Getting All Adopted

I’ve been an aware and active adult adoptee for a long time. I realized long ago how much adoption has effected my life, I did the anger, the search, the finding, the support of others, the activism, and even a little healing. But sometimes I still get all adopted.

But Addie, you say, you will always be adopted, you know that. Yeah, I do, but there is being adopted, and getting all adopted. And all the adoptees out there, no matter what kind of peace you have or haven’t made with your situation, know exactly what I’m talking about. It’s all the nasty stuff about being adopted coming up from what seems like nowhere. The insecurity, the clinginess combined with the urge to run away, the need for constant reassurance, pretty much all the crappy feelings being adopted can whip on you.

Birthdays, alcohol, pictures of kittens progressing relationships, stubbing your toe,stress, grief, being questioned about adoption by a civilian, and waking up in a bad mood, are all major triggers for adoptedness coming out. And trust me, most of us are aware it’s happening, we just can’t stop it. It’s like a random act of PMS.

I don’t think getting all adopted once in a while means much. When it happens, it usually doesn’t mean we’ve gone off the deep end, never to come back. It just means for one reason or another we’re really feeling being adopted right at that moment. It settles down, we feel better, we can see it for what it really is again. For me, anyway, it’s just part of it.

The good news is, I didn’t get too adopted on my birthday. My adoptee friends know exactly what I’m talking about.

 

All I Want for My Birthday is My Original Birth Certificate and World Peace and a Puppy

Activist Peeps and photo courtesy of the fabulous and recently reunited Jeff Hancock.

Today is my birthday. You know what I want? World peace and a puppy. A cute little puppy that doesn’t chew on things, never piddles on the floor, and never grows up.

Neither one of these things is going to work out, I’m sad and disappointed.

You know what might make me feel better?

My freaking birth certificate.

If I (and all other adoptees), could get their original birth certificate today, it would be the best birthday ever.  I’d be singing from the rooftops and whistling Zip-ee-dee-do-dah out of my ass.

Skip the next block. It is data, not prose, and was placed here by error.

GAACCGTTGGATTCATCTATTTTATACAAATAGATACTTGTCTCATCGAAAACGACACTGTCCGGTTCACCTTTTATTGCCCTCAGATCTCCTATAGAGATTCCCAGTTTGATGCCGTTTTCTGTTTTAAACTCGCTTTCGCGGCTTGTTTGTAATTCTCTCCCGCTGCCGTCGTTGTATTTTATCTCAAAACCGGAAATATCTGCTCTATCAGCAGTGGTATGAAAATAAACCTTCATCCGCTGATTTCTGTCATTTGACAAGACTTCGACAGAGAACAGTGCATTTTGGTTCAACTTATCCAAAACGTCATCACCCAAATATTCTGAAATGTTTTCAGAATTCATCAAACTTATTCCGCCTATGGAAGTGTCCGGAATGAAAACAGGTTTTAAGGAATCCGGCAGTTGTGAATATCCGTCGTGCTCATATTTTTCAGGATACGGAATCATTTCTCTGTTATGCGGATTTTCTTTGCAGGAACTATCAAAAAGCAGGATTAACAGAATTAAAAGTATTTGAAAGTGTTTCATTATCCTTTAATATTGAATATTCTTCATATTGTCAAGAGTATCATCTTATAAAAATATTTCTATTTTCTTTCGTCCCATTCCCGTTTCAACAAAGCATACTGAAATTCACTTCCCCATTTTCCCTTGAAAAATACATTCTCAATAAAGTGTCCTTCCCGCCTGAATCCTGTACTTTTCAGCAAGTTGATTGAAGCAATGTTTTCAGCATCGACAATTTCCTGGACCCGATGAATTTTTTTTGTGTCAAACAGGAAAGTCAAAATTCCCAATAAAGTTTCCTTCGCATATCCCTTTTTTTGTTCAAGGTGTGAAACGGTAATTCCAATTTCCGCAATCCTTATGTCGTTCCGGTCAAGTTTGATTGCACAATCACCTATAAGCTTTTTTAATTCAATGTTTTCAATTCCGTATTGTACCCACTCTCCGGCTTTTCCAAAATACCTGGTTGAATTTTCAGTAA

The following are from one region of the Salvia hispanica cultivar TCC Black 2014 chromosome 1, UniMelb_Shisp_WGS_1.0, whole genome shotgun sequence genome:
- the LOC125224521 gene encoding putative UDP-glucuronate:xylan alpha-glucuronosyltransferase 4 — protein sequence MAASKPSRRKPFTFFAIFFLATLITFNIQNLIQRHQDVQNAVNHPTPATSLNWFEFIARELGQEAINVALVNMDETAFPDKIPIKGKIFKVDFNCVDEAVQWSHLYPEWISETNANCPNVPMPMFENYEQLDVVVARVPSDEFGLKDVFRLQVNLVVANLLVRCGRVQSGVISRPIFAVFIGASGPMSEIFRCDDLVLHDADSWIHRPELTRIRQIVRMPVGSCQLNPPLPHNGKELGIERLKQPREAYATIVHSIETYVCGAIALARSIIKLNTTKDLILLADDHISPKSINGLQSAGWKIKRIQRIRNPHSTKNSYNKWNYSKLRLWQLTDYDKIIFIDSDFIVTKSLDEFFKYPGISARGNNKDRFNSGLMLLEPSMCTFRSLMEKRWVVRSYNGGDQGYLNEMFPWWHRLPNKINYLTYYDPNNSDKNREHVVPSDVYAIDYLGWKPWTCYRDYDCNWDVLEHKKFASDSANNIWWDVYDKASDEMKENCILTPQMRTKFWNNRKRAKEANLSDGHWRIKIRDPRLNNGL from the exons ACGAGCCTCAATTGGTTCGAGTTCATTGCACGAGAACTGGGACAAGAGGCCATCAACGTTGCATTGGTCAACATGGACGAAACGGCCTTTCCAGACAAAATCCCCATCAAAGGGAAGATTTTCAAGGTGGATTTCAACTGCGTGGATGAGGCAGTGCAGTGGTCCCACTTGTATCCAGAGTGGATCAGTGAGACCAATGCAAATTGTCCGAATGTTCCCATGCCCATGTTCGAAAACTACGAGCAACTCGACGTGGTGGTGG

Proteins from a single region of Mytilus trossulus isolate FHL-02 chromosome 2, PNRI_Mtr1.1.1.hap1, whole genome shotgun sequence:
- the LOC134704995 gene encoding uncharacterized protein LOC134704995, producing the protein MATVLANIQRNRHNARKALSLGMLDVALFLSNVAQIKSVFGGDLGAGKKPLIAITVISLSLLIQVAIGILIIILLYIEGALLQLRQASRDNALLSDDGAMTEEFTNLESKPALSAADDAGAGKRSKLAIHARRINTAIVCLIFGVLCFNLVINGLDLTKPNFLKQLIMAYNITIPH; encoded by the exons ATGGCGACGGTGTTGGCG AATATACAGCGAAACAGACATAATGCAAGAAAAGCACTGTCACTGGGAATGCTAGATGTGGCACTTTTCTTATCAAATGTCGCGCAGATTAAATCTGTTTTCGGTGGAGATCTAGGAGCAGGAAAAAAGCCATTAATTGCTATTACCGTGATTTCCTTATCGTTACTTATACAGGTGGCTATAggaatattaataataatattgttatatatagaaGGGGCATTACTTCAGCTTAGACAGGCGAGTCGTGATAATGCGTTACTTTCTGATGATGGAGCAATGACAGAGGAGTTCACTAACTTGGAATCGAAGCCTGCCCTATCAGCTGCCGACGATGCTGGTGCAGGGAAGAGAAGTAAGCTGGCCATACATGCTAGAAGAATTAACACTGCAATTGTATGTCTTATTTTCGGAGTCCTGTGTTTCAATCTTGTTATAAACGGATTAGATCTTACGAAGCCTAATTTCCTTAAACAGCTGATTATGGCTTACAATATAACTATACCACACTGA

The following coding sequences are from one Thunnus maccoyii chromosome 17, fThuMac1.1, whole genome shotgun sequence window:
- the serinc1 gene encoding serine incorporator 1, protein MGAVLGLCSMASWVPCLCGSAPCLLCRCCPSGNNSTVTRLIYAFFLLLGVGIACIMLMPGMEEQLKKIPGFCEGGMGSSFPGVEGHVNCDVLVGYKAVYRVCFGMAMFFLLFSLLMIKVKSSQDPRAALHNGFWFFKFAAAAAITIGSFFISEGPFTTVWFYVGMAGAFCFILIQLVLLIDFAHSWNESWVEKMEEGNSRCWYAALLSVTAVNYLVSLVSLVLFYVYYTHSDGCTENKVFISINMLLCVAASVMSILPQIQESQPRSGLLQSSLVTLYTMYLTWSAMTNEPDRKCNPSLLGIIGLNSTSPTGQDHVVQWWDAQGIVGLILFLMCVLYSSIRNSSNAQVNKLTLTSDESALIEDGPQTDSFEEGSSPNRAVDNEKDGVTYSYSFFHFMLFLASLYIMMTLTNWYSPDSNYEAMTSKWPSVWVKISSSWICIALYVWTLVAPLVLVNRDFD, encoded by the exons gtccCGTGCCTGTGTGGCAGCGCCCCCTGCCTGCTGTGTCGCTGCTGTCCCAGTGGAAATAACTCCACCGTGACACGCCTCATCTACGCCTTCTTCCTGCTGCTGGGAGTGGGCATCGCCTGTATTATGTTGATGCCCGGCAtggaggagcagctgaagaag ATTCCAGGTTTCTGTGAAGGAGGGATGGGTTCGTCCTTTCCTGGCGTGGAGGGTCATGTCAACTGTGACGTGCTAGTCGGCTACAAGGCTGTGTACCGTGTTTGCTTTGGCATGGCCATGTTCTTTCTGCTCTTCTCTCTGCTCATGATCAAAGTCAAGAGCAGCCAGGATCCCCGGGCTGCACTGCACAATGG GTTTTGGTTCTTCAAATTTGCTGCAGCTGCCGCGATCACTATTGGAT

I don’t imagine the Original Birth Certificate thing is going to work out today either.

But since it is my birthday, you can do one thing for me.

If you have no idea what I’m talking about, go to the Adoptee Rights Coalition webpage and find out what this is all about.

If you know all about what I’m talking about, go to the Adoptee Rights Coalition webpage and get caught up on the latest news, find out how to get involved, make a donation.

If you really know what I’m talking about, write to one of your lawmakers today. Tell them to support Original Birth Certificate access for all adoptees.

Hey, I’m sitting all alone, without a puppy, and it’s my birthday. Help me out.

 

 

 

Waiting

It seems that most of my life has been about waiting lately. Waiting for this or that to get done, waiting for something to sell, waiting for an email,waiting for a phone call. I’m tired of waiting.

It’s not like I’ve been doing nothing at all, I’ve done a lot. I’m just ready for everything to settle. I’ve gone from being about as hopeless as humanly possible to looking forward to the future. It just doesn’t seem to come fast enough, but then it never has.

I’m an impatient person by nature. Maybe I should see this as a return to my old self, but my sincere desire to get in someone’s face and scream, “C’mon, already!”, has never been my best trait.  I suppose I have to take the good with the bad.

Being ready to move on, and being able to move on, are two different things. You have to get yourself ready to move on, put things in place, but the ability to do so is almost always dependent on others.

Yesterday I did something that I thought would set off a pretty good shit storm.  It didn’t happen. I should have expected this, the very reason I took action was due to their inaction. The pace this outfit runs at would impress a slacker tree sloth living in his parents basement. They function within some kind of Bizzaro World where every action has an equal and opposite non-action. I have no idea how they stay in business.

So I guess I’ll just sit here and wait a while longer. I’m not happy about it.

The Adoptee Rights Demonstration